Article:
The United States Passes the $14 Trillion Debt Mark
On December 31st, 2010, the United States officially pushed past the $14 trillion debt mark for the very first time.
The exact total as of December 31st, 2010? $14,025,215,218,708.52.
Based on the results of the 2010 Census, the United States has a total population of 308,745,538 people. This means that every man, woman and child in the United States owes $45,426.45 as their share of the total national debt load.
In case you were wondering, the total debt load as of 12/31/2009 (one year ago) was $12,311,349,677,512.03. That's approximately a $1.7 trillion jump over just the last 12 months.
Of the $14.02 trillion total, $9.39 trillion is in the form of "public debt", while the remaining $4.63 trillion is "intragovernmental holdings".
"Public debt" is debt that is held by foreign governments, mutual funds, individual investors, etc. China and Japan are the two foreign governments that hold the highest amount of US debt, while the Federal Reserve also owns a very large amount. China currently holds around $884 billion worth of US Treasuries, while Japan owns about $864 billion. The Federal Reserve tops them both with $891 billion worth of US Treasuries.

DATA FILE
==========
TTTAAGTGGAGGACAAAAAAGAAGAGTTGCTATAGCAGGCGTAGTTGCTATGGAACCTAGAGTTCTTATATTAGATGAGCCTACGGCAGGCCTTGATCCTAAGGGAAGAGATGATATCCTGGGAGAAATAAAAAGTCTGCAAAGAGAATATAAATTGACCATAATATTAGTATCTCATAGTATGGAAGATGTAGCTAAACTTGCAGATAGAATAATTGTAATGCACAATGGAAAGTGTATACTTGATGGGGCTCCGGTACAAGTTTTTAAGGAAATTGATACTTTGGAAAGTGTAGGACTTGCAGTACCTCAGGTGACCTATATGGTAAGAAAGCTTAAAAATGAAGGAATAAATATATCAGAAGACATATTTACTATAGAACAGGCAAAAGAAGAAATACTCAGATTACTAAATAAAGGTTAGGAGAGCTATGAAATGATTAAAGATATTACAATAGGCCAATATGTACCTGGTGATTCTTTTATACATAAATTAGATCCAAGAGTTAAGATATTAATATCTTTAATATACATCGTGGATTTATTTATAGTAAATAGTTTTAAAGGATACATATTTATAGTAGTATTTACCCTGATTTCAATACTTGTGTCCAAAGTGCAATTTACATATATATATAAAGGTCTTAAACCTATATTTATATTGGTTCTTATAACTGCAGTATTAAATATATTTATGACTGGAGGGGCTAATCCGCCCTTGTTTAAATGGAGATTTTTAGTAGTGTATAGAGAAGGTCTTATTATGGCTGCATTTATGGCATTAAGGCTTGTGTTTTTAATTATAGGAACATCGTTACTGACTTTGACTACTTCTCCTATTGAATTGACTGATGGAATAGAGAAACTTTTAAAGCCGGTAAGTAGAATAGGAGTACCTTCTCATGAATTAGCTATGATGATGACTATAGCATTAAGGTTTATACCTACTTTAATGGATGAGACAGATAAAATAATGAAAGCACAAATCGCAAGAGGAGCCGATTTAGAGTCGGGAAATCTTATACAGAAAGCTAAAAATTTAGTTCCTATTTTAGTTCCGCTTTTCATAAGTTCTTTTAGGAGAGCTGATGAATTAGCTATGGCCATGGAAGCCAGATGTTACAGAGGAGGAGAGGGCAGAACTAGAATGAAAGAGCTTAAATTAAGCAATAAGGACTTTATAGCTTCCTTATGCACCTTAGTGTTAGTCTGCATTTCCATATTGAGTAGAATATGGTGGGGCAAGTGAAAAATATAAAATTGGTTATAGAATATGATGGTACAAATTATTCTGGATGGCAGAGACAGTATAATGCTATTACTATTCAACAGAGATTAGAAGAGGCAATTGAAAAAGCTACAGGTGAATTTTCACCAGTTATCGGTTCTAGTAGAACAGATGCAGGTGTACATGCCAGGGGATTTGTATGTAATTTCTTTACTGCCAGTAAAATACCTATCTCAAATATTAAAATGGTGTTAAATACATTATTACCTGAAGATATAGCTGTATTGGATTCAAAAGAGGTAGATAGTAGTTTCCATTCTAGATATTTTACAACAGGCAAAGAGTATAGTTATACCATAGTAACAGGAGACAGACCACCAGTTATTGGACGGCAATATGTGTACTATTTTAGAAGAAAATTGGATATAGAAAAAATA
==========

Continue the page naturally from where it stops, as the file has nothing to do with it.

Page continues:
"Intragovernmental holdings" is money that the government has borrowed from itself. For instance, the government borrows money from the Social Security fund with the promise to pay the money back at a later date. An IOU from the government to the government. An IOU from the American people to the American people.
It wasn't that long ago when the United States passed the $10 trillion mark for the first time. As a matter of fact, it was September 30th, 2008. On that day, the United States had total public debt outstanding of $10,024,724,896,912.49. So, in just 27 months, the United States has managed to add roughly $4 trillion in debt.
The $1 trillion debt mark was passed in late 1981.
The $5 trillion debt mark was passed in late 1995.
The $10 trillion debt mark was passed in late 2008.
The $20 trillion debt mark is expected to be passed sometime before 2020.
When will the $100 trillion debt mark be broken? Just asking.
Source: Davemanuel.com - United States Debt Clock
Filed under: General Knowledge